Tuesday, 21 February 2012

Otter spotters

17th February

And still they come. In fact some of the ones which came today were decidedly exciting. First, as we drove to the central range of Kaziranga, we came across a party of macaques in roadside trees. On stopping for a look we found that they were not bog-standard rhesus but much scarcer Assamese macaques, told by their heavy-jowled greyish faces, the lack of orange hue in their rumps and trousers, and their horizontally-held tails. Their high vocalisations were also quite distinct, as indeed was their wariness of humans; rhesus by contrast are brazen, too much so in my frequent experience. They have in the past pinched my toothpaste, pooed on my pillow and given me a wholly unprovoked slap on the calf at the Taj Mahal. Assamese macaques, by contrast, are a pleasure to know.

Once inside the park things carried on getting better. A jeep ahead of us was watching otters but, when a mother and three well-grown cubs scampered across the road before us, it was clear, from their small size, their snub snouts, their rough coats and their dull grey-brown throats, that these were not the commonly-seen smooth-coated otters (we saw them yesterday and the day before). No, these were the largely nocturnal and entirely adorable oriental small-clawed otter: a first for the Brahmaputra Cruise and quite possibly a first for Naturetrek.

A little further on hog deer grazed the edges of wetlands and rhinos lay in the mud looking dejectedly primaeval. Great cormorants crowded round a shoal of fish and spot-billed pelicans flew in to join them. In the forest we bumped into (not literally, thank goodness) three female elephants with small youngsters and elsewhere a muscular young tusker strode along the edge of a lake sprinkled with woolly-necked storks, black-necked storks and lesser adjutants. All the while red-breasted parakeets zipped by giving their loud bleating calls, grey-headed fish-eagles vanished into the lofty blue sky, red-vented bulbuls burbled contentedly from tall stems of grass and Indian rollers (black-billed subspecies, for the bird geeks) flashed their impossibly blue wings.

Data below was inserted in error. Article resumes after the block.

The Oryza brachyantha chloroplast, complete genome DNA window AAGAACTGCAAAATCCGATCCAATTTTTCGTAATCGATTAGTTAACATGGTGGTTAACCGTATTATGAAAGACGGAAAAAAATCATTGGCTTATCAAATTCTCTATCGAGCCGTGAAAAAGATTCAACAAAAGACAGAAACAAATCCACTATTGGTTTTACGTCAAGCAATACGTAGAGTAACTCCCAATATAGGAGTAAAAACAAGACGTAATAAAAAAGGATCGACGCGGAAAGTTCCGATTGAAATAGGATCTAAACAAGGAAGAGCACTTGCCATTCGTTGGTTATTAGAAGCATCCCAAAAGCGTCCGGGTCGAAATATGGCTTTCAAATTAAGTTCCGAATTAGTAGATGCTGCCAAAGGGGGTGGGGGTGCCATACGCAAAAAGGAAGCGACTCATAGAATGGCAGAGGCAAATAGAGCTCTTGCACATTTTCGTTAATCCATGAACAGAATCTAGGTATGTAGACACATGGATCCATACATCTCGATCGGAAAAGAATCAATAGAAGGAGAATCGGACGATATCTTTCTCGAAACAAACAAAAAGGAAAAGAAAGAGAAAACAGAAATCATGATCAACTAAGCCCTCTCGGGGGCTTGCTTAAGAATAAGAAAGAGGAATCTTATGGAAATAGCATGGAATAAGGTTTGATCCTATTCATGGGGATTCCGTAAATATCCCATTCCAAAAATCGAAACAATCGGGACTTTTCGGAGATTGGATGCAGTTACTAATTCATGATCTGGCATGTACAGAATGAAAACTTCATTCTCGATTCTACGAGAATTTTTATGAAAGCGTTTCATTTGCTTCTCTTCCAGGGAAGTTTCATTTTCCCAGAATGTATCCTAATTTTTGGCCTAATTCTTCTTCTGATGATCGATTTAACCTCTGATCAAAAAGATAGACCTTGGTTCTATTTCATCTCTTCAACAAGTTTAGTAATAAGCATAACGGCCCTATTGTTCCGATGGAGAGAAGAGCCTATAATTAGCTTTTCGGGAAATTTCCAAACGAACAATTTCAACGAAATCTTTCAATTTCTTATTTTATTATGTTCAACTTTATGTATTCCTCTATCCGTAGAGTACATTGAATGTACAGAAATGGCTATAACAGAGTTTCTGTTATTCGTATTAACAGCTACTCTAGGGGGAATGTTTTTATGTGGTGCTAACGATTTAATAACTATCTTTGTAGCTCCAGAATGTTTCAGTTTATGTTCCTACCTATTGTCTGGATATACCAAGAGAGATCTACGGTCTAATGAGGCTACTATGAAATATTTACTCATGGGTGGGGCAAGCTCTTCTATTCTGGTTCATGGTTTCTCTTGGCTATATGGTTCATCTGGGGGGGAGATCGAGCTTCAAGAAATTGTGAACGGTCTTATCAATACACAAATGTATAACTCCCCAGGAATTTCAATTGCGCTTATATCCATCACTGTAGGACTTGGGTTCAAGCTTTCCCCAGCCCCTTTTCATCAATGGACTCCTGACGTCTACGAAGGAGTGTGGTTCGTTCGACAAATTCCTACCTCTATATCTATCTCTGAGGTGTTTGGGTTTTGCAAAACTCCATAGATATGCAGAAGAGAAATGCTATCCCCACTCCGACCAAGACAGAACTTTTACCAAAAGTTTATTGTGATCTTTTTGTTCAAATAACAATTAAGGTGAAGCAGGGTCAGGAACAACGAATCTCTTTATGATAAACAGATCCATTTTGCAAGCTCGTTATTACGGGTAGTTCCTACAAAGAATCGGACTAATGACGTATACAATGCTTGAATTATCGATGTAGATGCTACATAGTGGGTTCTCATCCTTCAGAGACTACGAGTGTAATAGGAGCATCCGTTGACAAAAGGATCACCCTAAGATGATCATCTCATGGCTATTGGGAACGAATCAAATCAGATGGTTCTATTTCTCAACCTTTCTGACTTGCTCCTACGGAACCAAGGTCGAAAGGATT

Back at the riverside sand larks and five subspecies of white wagtail hopped and scurried over the sand and river lapwings trotted through the shallows while ruddy shelducks moaned in the vastness of the Assamese landscape.

What’s not to love about Assam?

New today


Assamese macaque
Macaca assamensis
oriental small-clawed otter
Amblonyx cinereus


blue whistling thrush
Myophonus cinereus
Asian barred owlet
Glaucidium cuculoides

white wagtail
Motacilla alba ocularis and leucopsis
river lapwing
Vanellus duvaucelii


Assam roofed turtle
Pangshura sylhetensis
tokay gecko
Gekko gecko

2012 Totals
Mammals: 29
Birds: 297
Reptiles: 2
Amphibians: 0
Fish: 0

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